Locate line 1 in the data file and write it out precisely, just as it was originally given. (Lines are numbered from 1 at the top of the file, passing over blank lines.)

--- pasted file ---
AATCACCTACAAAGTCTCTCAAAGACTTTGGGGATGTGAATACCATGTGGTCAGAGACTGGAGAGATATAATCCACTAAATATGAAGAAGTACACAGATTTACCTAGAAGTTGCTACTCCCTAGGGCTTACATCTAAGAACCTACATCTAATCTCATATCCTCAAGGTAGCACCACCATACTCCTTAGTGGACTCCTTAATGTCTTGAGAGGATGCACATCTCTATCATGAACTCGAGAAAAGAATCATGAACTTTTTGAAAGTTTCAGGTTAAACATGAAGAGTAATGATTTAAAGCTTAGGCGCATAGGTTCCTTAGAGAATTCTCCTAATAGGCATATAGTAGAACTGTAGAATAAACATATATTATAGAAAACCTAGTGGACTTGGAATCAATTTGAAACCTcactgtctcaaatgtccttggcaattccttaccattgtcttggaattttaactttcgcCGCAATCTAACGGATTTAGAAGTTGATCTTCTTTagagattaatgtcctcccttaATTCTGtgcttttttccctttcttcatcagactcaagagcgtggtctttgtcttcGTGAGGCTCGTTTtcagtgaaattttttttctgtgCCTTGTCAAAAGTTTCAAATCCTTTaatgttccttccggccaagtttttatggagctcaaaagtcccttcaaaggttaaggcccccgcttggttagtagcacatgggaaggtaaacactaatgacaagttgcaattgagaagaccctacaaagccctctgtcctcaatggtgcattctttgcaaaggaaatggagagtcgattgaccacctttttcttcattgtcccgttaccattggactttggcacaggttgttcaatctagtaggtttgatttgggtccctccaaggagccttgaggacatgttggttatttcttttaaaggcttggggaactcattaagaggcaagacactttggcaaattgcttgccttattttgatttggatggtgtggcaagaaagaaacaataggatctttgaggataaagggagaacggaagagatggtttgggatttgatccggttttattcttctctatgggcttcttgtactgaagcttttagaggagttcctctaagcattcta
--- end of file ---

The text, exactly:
AATCACCTACAAAGTCTCTCAAAGACTTTGGGGATGTGAATACCATGTGGTCAGAGACTGGAGAGATATAATCCACTAAATATGAAGAAGTACACAGATTTACCTAGAAGTTGCTACTCCCTAGGGCTTACATCTAAGAACCTACATCTAATCTCATATCCTCAAGGTAGCACCACCATACTCCTTAGTGGACTCCTTAATGTCTTGAGAGGATGCACATCTCTATCATGAACTCGAGAAAAGAATCATGAACTTTTTGAAAGTTTCAGGTTAAACATGAAGAGTAATGATTTAAAGCTTAGGCGCATAGGTTCCTTAGAGAATTCTCCTAATAGGCATATAGTAGAACTGTAGAATAAACATATATTATAGAAAACCTAGTGGACTTGGAATCAATTTGAAACCTcactgtctcaaatgtccttggcaattccttaccattgtcttggaattttaactttcgcCGCAATCTAACGGATTTAGAAGTTGATCTTCTTTagagattaatgtcctcccttaATTCTGtgcttttttccctttcttcatcagactcaagagcgtggtctttgtcttcGTGAGGCTCGTTTtcagtgaaattttttttctgtgCCTTGTCAAAAGTTTCAAATCCTTTaatgttccttccggccaagtttttatggagctcaaaagtcccttcaaaggttaaggcccccgcttggttagtagcacatgggaaggtaaacactaatgacaagttgcaattgagaagaccctacaaagccctctgtcctcaatggtgcattctttgcaaaggaaatggagagtcgattgaccacctttttcttcattgtcccgttaccattggactttggcacaggttgttcaatctagtaggtttgatttgggtccctccaaggagccttgaggacatgttggttatttcttttaaaggcttggggaactcattaagaggcaagacactttggcaaattgcttgccttattttgatttggatggtgtggcaagaaagaaacaataggatctttgaggataaagggagaacggaagagatggtttgggatttgatccggttttattcttctctatgggcttcttgtactgaagcttttagaggagttcctctaagcattcta